The following article will cover:
- The initial procedures you can expect within the first 24 to 72 hours after someone's arrest.
When Someone Is First Arrested And Charged With A Crime, What Happens Within The First 24 To 72 Hours?
Upon an individual's arrest, the ensuing procedures can vary based on the severity of the charges. Understanding these initial procedures can better equip you to navigate the complex landscape of the criminal justice system. Here's a breakdown of what you might expect:
- Typically in LA, if arrested for a misdemeanor, you are often released on your own recognizance after 24 hours.
- "Own recognizance" can be thought of as a $0 bail. Essentially, while you await your court date, you're released without posting any bail amount. It's important to note, however, that you must avoid further legal infractions to maintain this status during legal proceedings.
- For felony charges, there's a predetermined "Felony Bail Schedule". The bail amount is contingent on the type and number of felonies charged. For example, Two separate felonies, one with a $100,000 bail and the other with a $50,000 bail, would result in a total bail of $150,000.
- If you can afford it, you or someone on your behalf can post the bail amount, ensuring your release until your arraignment. This bail amount acts as a guarantee of your appearance in court.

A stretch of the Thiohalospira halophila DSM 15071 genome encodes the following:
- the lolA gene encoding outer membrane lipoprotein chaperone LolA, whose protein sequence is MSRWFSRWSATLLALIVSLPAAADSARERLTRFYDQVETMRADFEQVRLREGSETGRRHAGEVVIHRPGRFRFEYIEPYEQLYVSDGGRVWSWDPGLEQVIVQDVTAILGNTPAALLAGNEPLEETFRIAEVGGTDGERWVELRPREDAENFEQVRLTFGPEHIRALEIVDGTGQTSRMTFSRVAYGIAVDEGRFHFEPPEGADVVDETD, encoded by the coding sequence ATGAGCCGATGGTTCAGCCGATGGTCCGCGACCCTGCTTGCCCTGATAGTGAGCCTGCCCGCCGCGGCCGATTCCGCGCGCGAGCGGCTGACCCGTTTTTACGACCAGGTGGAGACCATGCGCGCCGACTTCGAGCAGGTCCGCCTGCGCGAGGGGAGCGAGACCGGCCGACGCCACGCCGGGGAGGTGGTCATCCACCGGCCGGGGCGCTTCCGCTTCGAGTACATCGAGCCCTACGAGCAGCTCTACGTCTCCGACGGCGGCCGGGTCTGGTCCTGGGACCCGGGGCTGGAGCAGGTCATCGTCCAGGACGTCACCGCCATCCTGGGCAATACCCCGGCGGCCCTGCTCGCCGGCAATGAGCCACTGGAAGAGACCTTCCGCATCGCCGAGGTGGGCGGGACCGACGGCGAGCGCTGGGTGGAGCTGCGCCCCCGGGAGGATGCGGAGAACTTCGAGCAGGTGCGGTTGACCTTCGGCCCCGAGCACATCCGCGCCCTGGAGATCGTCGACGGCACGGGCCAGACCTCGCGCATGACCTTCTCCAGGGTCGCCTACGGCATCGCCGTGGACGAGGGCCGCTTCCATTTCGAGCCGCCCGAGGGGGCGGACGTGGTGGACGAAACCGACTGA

- If you are found not guilty after trial, the bail amount is returned. If you are convicted, the bail amount is refunded after any required jail time – as long as you adhere to the legal proceedings.
- An alternative to paying bail out-of-pocket is working with a bail bondsman. Typically, a bondsman will charge you around 10% of the total bail. This amount is non-refundable. The bondsman will then cover the remaining 90% and that 90% will be returned to them after your case is resolved.
- In criminal cases, the role of the bail is to ensure the accused is present throughout the court proceedings.
- Within two days post-arrest, you are typically brought before a judge where you can enter a plea: “guilty” or “not guilty”. Most individuals opt to plead “not guilty” – and it is highly inadvisable to plead “guilty” to criminal charges without first speaking to an attorney.
- If you are still in custody following the plea, a bail review hearing occurs. Here, the judge determines if the set bail amount is appropriate. At this hearing, arguments for lowering or increasing the bail can be presented. For example, bail might be recalculated if it was initially set based on a single charge, but multiple charges were found to be applicable later on.
- The judge either confirms the bail amount immediately post-plea or schedules a date to finalize it in the near future. This determination ensures that the bail amount aligns with the nature and number of the charges.
For more information on The Aftermath Of A Criminal Arrest In California, an initial consultation is your next best step.